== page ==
The graphs were inspired by this tweet from Chris Dixon:
@harryh @paulg government data on inflation is very interesting - best indicator of where innovation is needed. http://t.co/q6FBzB2G3t
— Chris Dixon (@cdixon) March 16, 2015
I made the graphs in Tableau using his linked table, and normalized all results by the overall price index to get real prices.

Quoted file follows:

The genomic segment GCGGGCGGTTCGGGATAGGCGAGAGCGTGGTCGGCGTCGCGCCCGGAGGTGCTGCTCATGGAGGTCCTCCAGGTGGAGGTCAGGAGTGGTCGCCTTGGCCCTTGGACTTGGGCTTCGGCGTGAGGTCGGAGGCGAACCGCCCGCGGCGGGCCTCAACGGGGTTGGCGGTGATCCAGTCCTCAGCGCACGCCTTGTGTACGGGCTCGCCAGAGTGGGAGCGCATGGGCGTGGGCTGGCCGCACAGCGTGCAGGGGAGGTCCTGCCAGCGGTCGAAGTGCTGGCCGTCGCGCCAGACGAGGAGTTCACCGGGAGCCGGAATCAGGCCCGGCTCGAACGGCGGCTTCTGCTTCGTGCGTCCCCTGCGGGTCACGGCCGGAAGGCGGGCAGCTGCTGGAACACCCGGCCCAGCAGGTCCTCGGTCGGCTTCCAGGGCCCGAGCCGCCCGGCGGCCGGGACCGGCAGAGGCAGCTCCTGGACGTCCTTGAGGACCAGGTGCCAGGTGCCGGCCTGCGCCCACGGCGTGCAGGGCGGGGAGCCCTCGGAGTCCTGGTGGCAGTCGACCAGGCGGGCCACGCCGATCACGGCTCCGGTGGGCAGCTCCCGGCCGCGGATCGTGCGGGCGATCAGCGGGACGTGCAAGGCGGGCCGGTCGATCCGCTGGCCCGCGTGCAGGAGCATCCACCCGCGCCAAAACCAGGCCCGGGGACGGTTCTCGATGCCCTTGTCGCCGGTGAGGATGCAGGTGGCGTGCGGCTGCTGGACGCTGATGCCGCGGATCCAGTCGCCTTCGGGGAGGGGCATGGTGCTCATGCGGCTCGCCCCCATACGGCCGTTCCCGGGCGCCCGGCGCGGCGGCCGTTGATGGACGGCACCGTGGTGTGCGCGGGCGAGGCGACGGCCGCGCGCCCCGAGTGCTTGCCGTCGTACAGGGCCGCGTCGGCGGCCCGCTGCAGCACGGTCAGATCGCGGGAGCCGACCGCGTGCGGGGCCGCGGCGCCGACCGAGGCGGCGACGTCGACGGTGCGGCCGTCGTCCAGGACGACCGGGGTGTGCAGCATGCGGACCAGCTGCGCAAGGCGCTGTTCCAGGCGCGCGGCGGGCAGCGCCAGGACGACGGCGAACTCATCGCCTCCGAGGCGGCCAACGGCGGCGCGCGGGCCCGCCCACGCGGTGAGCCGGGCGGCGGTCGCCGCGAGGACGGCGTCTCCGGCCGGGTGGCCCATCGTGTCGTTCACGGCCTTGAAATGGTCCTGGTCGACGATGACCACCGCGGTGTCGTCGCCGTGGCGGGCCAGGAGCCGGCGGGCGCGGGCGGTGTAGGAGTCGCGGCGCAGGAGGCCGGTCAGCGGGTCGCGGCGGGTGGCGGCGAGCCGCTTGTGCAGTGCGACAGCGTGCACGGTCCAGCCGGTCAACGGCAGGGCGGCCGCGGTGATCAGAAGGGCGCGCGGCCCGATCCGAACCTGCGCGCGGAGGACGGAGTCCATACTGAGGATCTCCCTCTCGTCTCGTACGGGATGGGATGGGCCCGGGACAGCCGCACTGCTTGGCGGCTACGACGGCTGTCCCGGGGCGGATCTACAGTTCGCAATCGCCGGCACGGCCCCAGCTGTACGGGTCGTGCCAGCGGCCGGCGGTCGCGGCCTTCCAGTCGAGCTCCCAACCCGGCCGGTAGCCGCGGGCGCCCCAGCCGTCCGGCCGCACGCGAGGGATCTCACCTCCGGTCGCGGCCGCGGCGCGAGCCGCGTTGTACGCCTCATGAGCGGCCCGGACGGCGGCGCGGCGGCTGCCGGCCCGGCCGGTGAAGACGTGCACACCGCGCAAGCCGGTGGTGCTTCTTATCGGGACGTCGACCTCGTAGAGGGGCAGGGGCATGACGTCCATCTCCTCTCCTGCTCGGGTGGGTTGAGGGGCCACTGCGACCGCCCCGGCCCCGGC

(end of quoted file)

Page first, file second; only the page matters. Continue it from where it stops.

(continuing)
Detractors might argue that the health care price index doesn't fully reflect quality improvements. But high US health care costs are hard to dispute.
There's other great narratives beyond those highlighted above. Notice musical instruments were eight times more expensive in 1929. That fact, combined with cheaper personal electronics, seems to nicely explain popular music in the second half of the 20th century.